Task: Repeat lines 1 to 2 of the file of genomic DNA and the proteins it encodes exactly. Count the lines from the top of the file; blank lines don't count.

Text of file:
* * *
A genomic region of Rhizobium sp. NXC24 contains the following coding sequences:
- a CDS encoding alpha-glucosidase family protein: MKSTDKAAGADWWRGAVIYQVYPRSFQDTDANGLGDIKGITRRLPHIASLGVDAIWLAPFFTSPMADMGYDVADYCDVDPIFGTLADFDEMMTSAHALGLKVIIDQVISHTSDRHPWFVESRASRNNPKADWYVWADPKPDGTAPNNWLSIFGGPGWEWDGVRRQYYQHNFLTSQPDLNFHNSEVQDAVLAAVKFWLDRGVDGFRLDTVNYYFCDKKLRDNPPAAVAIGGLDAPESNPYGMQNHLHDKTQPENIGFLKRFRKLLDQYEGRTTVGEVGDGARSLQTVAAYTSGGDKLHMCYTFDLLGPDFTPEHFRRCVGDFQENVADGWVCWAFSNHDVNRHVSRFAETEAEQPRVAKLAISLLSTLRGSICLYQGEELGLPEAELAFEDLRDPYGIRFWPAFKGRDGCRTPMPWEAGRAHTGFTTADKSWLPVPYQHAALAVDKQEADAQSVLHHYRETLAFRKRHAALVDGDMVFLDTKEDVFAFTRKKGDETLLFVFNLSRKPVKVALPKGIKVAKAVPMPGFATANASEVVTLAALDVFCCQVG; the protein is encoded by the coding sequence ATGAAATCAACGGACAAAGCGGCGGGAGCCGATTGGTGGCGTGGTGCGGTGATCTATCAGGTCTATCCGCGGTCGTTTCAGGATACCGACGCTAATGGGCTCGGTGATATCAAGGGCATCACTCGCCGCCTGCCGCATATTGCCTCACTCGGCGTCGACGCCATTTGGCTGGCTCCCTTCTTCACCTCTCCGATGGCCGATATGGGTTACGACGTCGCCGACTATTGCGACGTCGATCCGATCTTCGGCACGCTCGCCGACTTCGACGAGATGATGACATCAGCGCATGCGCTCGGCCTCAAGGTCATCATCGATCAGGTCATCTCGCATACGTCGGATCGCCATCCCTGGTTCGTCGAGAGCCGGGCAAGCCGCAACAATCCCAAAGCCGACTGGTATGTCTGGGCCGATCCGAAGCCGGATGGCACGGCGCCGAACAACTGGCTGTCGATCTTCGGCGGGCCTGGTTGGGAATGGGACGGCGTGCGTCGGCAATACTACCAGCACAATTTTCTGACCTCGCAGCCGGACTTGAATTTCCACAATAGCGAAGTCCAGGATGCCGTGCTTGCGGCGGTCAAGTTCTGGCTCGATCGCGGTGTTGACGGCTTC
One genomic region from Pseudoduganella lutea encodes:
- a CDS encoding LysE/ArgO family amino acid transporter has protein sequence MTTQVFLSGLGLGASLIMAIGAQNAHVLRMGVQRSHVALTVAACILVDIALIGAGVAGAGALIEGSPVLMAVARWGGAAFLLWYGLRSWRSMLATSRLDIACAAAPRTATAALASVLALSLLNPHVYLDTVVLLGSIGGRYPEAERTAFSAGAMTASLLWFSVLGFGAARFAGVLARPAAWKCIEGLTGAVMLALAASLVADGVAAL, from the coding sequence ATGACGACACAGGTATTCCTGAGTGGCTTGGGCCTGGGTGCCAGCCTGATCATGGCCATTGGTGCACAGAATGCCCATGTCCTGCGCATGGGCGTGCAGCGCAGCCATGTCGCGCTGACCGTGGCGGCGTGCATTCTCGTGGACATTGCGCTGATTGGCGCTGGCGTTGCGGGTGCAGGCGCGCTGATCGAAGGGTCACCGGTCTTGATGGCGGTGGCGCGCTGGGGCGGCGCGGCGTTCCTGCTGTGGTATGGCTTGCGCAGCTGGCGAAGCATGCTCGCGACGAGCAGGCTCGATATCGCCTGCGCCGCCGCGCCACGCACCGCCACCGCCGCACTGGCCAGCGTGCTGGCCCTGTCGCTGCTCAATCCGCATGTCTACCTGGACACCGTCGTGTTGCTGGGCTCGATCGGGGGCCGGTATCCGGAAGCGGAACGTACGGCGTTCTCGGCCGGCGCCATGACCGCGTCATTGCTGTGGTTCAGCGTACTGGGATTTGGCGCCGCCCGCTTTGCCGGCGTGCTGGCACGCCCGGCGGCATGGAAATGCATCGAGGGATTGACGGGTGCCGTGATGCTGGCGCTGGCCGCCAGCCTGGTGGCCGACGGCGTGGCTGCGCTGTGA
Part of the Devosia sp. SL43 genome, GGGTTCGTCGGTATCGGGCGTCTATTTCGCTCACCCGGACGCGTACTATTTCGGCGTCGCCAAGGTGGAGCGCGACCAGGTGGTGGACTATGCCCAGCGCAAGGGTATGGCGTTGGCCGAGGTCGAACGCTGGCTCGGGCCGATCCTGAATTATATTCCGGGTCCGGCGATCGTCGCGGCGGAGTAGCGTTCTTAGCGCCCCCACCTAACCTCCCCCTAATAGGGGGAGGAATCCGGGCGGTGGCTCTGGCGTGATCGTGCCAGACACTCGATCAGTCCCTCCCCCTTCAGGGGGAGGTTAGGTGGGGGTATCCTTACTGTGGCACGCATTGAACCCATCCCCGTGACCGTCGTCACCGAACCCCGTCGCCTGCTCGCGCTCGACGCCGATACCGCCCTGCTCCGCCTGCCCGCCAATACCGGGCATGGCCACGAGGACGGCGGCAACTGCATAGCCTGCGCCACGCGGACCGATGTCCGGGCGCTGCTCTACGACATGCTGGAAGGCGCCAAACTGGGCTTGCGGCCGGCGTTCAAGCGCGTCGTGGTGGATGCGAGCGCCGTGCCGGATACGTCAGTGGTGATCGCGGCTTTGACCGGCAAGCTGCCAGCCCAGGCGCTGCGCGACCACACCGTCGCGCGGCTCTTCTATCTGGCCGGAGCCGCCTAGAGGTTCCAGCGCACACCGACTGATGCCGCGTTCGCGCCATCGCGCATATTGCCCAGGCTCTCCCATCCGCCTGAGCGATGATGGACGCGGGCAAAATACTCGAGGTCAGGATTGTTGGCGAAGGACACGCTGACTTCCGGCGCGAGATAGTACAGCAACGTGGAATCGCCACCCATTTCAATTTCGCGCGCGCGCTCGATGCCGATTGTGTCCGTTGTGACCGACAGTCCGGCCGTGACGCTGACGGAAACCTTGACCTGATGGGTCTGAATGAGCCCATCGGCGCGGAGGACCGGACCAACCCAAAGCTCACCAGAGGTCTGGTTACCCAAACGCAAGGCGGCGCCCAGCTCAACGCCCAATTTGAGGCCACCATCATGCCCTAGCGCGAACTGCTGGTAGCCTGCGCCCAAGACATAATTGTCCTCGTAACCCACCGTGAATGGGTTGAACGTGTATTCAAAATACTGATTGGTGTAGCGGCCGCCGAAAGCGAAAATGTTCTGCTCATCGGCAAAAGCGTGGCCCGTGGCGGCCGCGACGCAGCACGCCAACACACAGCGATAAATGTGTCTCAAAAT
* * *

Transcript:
A genomic region of Rhizobium sp. NXC24 contains the following coding sequences:
- a CDS encoding alpha-glucosidase family protein: MKSTDKAAGADWWRGAVIYQVYPRSFQDTDANGLGDIKGITRRLPHIASLGVDAIWLAPFFTSPMADMGYDVADYCDVDPIFGTLADFDEMMTSAHALGLKVIIDQVISHTSDRHPWFVESRASRNNPKADWYVWADPKPDGTAPNNWLSIFGGPGWEWDGVRRQYYQHNFLTSQPDLNFHNSEVQDAVLAAVKFWLDRGVDGFRLDTVNYYFCDKKLRDNPPAAVAIGGLDAPESNPYGMQNHLHDKTQPENIGFLKRFRKLLDQYEGRTTVGEVGDGARSLQTVAAYTSGGDKLHMCYTFDLLGPDFTPEHFRRCVGDFQENVADGWVCWAFSNHDVNRHVSRFAETEAEQPRVAKLAISLLSTLRGSICLYQGEELGLPEAELAFEDLRDPYGIRFWPAFKGRDGCRTPMPWEAGRAHTGFTTADKSWLPVPYQHAALAVDKQEADAQSVLHHYRETLAFRKRHAALVDGDMVFLDTKEDVFAFTRKKGDETLLFVFNLSRKPVKVALPKGIKVAKAVPMPGFATANASEVVTLAALDVFCCQVG; the protein is encoded by the coding sequence ATGAAATCAACGGACAAAGCGGCGGGAGCCGATTGGTGGCGTGGTGCGGTGATCTATCAGGTCTATCCGCGGTCGTTTCAGGATACCGACGCTAATGGGCTCGGTGATATCAAGGGCATCACTCGCCGCCTGCCGCATATTGCCTCACTCGGCGTCGACGCCATTTGGCTGGCTCCCTTCTTCACCTCTCCGATGGCCGATATGGGTTACGACGTCGCCGACTATTGCGACGTCGATCCGATCTTCGGCACGCTCGCCGACTTCGACGAGATGATGACATCAGCGCATGCGCTCGGCCTCAAGGTCATCATCGATCAGGTCATCTCGCATACGTCGGATCGCCATCCCTGGTTCGTCGAGAGCCGGGCAAGCCGCAACAATCCCAAAGCCGACTGGTATGTCTGGGCCGATCCGAAGCCGGATGGCACGGCGCCGAACAACTGGCTGTCGATCTTCGGCGGGCCTGGTTGGGAATGGGACGGCGTGCGTCGGCAATACTACCAGCACAATTTTCTGACCTCGCAGCCGGACTTGAATTTCCACAATAGCGAAGTCCAGGATGCCGTGCTTGCGGCGGTCAAGTTCTGGCTCGATCGCGGTGTTGACGGCTTC